> I tend to agree with the advisory, in the sense that register_globals=on
> encourages insecure code, and it would in fact help to disable it by
> default.  It's true that some (many) people don't understand that they
> shouldn't 'trust' any data coming from POST or cookies anymore than they
> should trust GET (well, in practice - slightly more, as it takes slightly
> more advanced users to work around POST or cookies, than it does to add GET
> variables to the URL).  However, *lots* of pieces of code, probably even
> most of them, are vulnerable to logic bugs because of register_globals set
> to on, bugs that would have otherwise not exist.  Bugs which occur due to
> misunderstanding the 'reliability' of the form data sources are (much) more
> rare, and usually, if not always, involve basic misunderstanding of the Web
> environment.  Security issues that are a result of register_globals=on
> often occur even when the user is knowledgeable, and tries to avoid
> security bugs.  The WTF factor there is pretty high.

But you don't acknowledge here that turning on E_NOTICE by default would
effectively eliminate this coding mistake.

> >The change I would rather see in php.ini would be to have the default
> >error_level be set to E_ALL because then the above script would generate a
> >warning complaining about the fact that $ok was not initialized.  Since
> >PHP can determine when variables are not initialized the case for
> >turning register_globals off in this example is rather weak.
> PHP does not require or even encourage initialization of variables -
> setting $ok to 1, and then checking it with empty() is considered 'clean'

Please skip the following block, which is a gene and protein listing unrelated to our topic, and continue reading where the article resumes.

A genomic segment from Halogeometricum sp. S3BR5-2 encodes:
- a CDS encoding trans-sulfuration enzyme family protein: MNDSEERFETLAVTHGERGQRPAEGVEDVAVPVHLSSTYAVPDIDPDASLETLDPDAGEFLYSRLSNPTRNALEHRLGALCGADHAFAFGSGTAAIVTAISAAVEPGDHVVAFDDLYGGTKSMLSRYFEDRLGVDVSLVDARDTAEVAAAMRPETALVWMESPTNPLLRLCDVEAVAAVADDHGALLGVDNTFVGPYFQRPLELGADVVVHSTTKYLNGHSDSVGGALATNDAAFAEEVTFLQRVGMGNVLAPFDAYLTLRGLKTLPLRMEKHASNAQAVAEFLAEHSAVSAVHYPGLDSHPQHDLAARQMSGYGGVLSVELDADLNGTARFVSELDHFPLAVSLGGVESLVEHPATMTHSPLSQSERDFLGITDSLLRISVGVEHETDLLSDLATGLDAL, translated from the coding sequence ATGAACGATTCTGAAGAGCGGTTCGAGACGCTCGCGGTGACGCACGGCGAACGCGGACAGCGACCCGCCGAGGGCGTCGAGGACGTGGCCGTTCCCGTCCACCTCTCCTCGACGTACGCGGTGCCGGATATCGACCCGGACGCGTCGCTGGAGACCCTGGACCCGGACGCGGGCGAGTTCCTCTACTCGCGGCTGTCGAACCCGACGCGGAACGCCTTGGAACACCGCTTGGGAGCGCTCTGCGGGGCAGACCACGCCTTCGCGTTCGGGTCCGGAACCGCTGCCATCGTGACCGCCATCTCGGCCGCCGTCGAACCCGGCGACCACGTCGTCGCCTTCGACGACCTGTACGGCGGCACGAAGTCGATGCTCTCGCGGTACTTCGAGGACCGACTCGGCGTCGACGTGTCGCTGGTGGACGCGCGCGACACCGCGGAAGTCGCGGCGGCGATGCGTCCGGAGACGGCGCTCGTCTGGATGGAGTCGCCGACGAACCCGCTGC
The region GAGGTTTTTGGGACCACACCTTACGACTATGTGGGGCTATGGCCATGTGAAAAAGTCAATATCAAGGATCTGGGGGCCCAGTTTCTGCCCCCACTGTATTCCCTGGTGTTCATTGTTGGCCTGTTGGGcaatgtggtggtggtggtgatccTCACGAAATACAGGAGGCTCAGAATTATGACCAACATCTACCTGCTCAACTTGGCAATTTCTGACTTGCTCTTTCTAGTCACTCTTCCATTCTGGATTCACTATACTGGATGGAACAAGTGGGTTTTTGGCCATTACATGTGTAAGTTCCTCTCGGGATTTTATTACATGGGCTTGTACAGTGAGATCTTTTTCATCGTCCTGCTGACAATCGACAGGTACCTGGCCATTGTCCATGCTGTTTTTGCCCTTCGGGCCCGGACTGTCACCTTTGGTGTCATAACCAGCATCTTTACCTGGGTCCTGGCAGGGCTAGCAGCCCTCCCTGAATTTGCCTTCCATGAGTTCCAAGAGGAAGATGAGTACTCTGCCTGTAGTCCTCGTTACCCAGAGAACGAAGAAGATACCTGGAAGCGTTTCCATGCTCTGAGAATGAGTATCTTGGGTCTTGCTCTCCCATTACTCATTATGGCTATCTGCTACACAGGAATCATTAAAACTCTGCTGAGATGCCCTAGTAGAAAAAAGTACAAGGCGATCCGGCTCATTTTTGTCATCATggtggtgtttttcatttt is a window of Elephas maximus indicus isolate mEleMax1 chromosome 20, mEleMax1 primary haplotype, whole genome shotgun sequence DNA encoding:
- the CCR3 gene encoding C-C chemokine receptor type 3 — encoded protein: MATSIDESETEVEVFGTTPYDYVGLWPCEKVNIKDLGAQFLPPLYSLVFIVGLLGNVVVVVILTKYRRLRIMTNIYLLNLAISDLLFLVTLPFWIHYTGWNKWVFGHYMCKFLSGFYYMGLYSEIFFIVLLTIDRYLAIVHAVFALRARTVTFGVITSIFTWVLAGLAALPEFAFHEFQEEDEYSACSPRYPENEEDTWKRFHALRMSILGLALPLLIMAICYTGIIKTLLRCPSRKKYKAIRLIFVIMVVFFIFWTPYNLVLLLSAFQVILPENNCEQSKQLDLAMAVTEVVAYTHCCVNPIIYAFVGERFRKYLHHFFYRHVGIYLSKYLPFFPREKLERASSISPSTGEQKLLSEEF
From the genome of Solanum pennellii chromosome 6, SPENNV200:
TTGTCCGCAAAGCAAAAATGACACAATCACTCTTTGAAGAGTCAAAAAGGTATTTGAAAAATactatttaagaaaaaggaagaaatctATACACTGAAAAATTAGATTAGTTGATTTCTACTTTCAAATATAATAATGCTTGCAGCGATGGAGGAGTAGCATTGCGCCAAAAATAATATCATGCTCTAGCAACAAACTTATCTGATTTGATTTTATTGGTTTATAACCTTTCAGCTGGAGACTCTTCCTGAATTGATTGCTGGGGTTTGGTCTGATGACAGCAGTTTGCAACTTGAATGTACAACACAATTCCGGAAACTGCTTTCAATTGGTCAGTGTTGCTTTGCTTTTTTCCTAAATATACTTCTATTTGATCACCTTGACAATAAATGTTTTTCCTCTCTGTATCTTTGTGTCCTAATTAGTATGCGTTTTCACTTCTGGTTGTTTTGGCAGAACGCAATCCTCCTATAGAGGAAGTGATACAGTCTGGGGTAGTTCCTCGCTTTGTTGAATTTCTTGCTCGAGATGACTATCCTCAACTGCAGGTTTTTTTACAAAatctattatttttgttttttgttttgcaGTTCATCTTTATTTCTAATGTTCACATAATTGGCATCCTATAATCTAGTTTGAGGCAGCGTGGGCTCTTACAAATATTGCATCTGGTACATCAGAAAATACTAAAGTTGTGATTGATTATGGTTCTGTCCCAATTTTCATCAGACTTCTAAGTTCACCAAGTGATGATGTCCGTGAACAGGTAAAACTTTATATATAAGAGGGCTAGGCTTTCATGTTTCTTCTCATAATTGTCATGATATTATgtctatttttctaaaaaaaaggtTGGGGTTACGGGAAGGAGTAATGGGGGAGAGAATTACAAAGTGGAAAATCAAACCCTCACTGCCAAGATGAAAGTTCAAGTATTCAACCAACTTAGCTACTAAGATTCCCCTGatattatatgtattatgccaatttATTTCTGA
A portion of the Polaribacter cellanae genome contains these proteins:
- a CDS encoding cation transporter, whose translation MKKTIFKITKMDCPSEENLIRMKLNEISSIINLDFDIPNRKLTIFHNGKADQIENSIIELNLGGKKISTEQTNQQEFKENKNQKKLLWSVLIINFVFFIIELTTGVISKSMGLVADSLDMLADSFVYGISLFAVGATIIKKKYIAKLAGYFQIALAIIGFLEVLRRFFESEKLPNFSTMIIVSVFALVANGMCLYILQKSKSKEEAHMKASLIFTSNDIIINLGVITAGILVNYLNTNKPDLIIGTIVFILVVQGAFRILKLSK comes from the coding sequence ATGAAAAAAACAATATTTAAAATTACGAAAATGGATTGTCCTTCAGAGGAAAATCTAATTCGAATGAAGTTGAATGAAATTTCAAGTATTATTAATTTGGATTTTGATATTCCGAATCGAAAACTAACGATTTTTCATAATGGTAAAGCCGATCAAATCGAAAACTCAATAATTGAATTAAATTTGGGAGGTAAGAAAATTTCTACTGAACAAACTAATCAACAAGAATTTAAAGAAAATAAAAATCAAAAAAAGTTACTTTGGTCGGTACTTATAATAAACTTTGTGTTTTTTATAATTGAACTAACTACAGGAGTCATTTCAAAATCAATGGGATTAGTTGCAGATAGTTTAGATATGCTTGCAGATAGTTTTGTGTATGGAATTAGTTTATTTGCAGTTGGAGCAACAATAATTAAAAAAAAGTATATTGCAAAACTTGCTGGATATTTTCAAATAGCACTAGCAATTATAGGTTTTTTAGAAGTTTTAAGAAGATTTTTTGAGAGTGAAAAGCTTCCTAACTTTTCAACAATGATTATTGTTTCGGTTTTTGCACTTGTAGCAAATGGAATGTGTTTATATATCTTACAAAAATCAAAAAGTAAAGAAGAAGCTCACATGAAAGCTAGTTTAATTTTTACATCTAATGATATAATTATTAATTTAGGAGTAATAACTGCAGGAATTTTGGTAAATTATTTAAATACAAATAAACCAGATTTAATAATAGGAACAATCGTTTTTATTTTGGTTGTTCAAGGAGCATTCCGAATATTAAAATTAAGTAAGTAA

> code, but it'd be equally insecure.

Huh?  Please show a code example here.

> As I said, it's easy, but it is considerably less easy than it is to add
> GET variables.  Let alone the fact that we're also dealing with SERVER and
> ENV vars, which cannot be injected at all.  How about people who check
> server variables, such as HTTPS, using isset()?  register_globals *is* evil.

We are talking about default settings here.  You cannot spoof this script
using the current default:

<? echo $REMOTE_ADDR ?>

You can stick all the ?REMOTE_ADDR=foo you want in the URL and the server
var will always overwrite it in the default config due to the default
variables_order setting.

> >And the case for leaving register_globals on is that it is a whole lot
> >easier for people to figure out how to get started with PHP when the data
> >is just there and you don't have to do any strange array tricks to get at
> >your data.
> I don't think that this arguments holds much water, as register_globals is
> the mother of many many security bugs, found in the most popular PHP apps
> out there.  We need to find a way to access form variables easily, but
> without encouraging insecure coding, the way we do now.

I disagree.  Please show examples of this mother of all security bugs
here.  Examples of this not caught by E_NOTICE are difficult to come up


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